Hello again to the City Health community after my few weeks away. I hope some of you have also had the opportunity to enjoy a holiday. My batteries are recharged, and I am looking forward to the City Health conference in a month’s time. If you haven’t yet, have a look at the programme, I am sure you will find topics of interest. There really isn’t another event like City Health in terms of opportunities to learn from other cities and across professional disciplines. This all helps to provide a fertile environment to reflect upon individual areas of interest and activity.
Around the world, cities are increasingly concerned with not only protecting, but also improving the health of their citizens. This is driven by many factors, the link between a healthy population and economic success being one of the most politically compelling. Closely linked to this, health inequalities/inequities are recognised as barriers to cities achieving their potential. This concept has gained traction with a broad range of politicians and policy makers, even if the breadth of factors and levers to achieve these goals are perhaps less well understood. What is clear is that the delivery of a healthy city requires the involvement of agencies beyond the traditional, narrow, understanding of those which deliver medical services. We all regularly hear and chant the mantra of needing to end silo working and the virtue of adopting holistic approaches.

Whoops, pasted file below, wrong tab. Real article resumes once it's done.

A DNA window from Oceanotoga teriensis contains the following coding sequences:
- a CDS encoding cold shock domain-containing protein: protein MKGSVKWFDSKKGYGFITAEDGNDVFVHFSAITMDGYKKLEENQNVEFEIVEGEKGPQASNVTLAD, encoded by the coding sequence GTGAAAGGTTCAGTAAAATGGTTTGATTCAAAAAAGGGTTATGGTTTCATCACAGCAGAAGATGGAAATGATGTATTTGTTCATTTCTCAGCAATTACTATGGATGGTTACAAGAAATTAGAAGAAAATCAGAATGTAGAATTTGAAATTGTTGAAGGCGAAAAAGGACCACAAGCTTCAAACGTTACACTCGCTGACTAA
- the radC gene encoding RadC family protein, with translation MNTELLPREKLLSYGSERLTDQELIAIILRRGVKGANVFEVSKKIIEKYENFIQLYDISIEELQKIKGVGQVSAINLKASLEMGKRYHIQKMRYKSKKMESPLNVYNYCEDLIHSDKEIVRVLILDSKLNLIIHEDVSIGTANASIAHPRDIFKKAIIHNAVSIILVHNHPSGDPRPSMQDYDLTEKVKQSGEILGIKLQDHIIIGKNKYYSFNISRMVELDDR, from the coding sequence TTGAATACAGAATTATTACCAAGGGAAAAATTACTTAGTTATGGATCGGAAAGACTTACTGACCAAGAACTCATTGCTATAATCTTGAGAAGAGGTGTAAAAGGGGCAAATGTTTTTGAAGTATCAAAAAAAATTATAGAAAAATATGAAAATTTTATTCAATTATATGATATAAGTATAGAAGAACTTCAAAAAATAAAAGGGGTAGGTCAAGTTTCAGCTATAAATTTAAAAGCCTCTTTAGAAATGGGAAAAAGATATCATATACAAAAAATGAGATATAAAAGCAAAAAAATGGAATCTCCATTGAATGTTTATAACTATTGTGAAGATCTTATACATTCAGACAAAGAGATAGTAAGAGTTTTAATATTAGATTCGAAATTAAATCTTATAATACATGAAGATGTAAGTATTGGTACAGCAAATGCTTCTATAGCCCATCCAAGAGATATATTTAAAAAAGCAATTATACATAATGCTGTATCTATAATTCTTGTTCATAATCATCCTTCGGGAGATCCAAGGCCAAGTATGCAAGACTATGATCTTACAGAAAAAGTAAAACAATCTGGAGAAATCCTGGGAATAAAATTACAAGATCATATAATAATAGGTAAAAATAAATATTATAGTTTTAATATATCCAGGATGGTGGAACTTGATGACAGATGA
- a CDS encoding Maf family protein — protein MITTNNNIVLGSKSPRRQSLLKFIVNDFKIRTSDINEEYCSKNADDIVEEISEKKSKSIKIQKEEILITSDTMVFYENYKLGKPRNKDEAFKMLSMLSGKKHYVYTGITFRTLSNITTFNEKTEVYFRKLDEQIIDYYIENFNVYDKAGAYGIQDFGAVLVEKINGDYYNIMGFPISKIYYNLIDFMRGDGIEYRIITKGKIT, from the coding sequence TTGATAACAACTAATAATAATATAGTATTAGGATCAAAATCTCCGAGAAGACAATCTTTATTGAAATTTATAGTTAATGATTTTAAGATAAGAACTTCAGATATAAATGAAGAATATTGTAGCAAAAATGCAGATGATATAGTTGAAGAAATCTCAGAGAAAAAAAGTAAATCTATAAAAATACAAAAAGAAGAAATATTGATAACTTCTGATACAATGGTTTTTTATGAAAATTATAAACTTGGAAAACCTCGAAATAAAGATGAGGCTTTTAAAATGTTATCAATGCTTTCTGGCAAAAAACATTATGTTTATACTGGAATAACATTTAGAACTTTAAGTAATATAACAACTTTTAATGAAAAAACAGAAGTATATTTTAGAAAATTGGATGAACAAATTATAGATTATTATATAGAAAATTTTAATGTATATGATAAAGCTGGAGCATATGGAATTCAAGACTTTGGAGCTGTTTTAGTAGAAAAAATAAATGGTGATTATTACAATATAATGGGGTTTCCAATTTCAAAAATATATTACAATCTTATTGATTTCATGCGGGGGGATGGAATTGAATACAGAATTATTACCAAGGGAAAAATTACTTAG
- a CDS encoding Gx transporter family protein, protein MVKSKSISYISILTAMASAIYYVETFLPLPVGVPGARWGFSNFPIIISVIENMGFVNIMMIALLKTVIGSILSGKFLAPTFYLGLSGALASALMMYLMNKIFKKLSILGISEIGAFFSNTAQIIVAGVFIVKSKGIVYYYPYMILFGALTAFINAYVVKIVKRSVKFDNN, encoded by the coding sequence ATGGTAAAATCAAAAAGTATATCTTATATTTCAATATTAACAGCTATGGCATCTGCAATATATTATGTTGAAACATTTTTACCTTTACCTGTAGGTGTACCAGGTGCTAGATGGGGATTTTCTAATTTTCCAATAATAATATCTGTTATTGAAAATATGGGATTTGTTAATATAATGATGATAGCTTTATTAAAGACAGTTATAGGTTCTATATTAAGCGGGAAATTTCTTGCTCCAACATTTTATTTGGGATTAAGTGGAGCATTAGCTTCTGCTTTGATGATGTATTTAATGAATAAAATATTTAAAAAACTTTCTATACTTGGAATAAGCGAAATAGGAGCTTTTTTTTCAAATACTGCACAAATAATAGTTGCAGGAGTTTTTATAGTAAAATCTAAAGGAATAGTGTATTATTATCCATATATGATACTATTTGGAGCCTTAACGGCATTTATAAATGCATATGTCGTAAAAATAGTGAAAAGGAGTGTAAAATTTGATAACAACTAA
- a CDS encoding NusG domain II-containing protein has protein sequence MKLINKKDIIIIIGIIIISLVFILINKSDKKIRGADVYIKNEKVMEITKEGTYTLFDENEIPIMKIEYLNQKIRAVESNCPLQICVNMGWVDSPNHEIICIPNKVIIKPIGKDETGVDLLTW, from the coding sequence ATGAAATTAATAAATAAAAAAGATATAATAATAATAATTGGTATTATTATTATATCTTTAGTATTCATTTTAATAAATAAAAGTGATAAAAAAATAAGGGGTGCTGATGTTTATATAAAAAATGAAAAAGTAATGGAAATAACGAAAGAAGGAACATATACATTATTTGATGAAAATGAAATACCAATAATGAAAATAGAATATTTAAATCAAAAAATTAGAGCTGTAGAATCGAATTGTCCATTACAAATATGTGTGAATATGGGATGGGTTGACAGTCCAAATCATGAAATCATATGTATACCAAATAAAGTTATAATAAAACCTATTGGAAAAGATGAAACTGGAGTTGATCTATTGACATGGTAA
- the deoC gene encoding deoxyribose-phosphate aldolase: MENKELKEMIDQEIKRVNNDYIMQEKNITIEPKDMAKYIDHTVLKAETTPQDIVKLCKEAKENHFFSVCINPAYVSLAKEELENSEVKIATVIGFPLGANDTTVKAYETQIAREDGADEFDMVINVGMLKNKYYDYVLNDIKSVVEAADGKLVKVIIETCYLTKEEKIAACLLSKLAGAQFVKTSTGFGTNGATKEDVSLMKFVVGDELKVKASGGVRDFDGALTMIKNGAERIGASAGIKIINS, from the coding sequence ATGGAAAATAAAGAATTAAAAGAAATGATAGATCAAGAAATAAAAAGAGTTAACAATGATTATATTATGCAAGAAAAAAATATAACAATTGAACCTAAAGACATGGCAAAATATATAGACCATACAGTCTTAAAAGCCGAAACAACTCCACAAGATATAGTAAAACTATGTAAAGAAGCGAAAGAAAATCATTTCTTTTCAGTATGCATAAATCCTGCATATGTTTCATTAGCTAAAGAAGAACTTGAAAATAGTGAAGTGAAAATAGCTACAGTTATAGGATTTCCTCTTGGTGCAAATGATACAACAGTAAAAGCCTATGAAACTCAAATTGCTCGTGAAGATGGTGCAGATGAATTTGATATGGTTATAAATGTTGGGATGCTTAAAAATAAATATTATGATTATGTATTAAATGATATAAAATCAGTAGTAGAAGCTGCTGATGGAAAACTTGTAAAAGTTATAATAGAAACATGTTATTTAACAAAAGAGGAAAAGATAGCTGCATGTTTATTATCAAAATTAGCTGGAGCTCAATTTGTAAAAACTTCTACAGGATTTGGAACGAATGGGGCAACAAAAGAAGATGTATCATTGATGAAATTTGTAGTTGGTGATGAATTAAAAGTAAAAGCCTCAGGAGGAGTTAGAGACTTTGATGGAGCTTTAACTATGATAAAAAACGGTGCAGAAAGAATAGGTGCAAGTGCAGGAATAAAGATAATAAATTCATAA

In 1960 one third of the global population was to be found living in urban settings. Now, more than half the population lives in cities and this trend is accelerating. The future is increasingly urban. Of course, cities are frequently viewed as a being a source of problems, be that as crime generators, dens of sin, blighted by pollution or scenes of great poverty. From the tale of Babel onwards we seem to be programmed to focus on the “big city” as being at odds with the peace, calm and implied health of the rural idyll.
Around the world many are working on how we develop support for ageing populations. In South Korea they are looking to restructure jobs to make them more suitable for older workers. Brazil has established older people’s councils to consider the issues and generate ideas. The World Health Organisation has identified ten priorities towards making 2020-2030 a decade of health ageing. One of these priorities is sharing information and experience.